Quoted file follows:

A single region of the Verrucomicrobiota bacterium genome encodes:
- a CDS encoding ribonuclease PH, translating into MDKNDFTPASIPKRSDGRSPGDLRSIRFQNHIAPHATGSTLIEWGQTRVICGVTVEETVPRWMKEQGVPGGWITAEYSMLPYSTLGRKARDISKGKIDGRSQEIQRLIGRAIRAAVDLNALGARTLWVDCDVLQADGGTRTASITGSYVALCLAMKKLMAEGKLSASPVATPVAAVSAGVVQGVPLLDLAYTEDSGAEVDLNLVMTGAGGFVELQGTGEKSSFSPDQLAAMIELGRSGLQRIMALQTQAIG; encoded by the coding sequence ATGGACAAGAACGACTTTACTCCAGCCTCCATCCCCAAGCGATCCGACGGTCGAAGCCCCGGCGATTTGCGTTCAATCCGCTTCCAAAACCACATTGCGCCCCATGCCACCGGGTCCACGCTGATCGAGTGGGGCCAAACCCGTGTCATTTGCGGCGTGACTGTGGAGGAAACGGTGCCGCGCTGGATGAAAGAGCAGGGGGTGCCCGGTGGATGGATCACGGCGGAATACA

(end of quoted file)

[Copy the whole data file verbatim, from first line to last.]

A single region of the Verrucomicrobiota bacterium genome encodes:
- a CDS encoding ribonuclease PH, translating into MDKNDFTPASIPKRSDGRSPGDLRSIRFQNHIAPHATGSTLIEWGQTRVICGVTVEETVPRWMKEQGVPGGWITAEYSMLPYSTLGRKARDISKGKIDGRSQEIQRLIGRAIRAAVDLNALGARTLWVDCDVLQADGGTRTASITGSYVALCLAMKKLMAEGKLSASPVATPVAAVSAGVVQGVPLLDLAYTEDSGAEVDLNLVMTGAGGFVELQGTGEKSSFSPDQLAAMIELGRSGLQRIMALQTQAIG; encoded by the coding sequence ATGGACAAGAACGACTTTACTCCAGCCTCCATCCCCAAGCGATCCGACGGTCGAAGCCCCGGCGATTTGCGTTCAATCCGCTTCCAAAACCACATTGCGCCCCATGCCACCGGGTCCACGCTGATCGAGTGGGGCCAAACCCGTGTCATTTGCGGCGTGACTGTGGAGGAAACGGTGCCGCGCTGGATGAAAGAGCAGGGGGTGCCCGGTGGATGGATCACGGCGGAATACA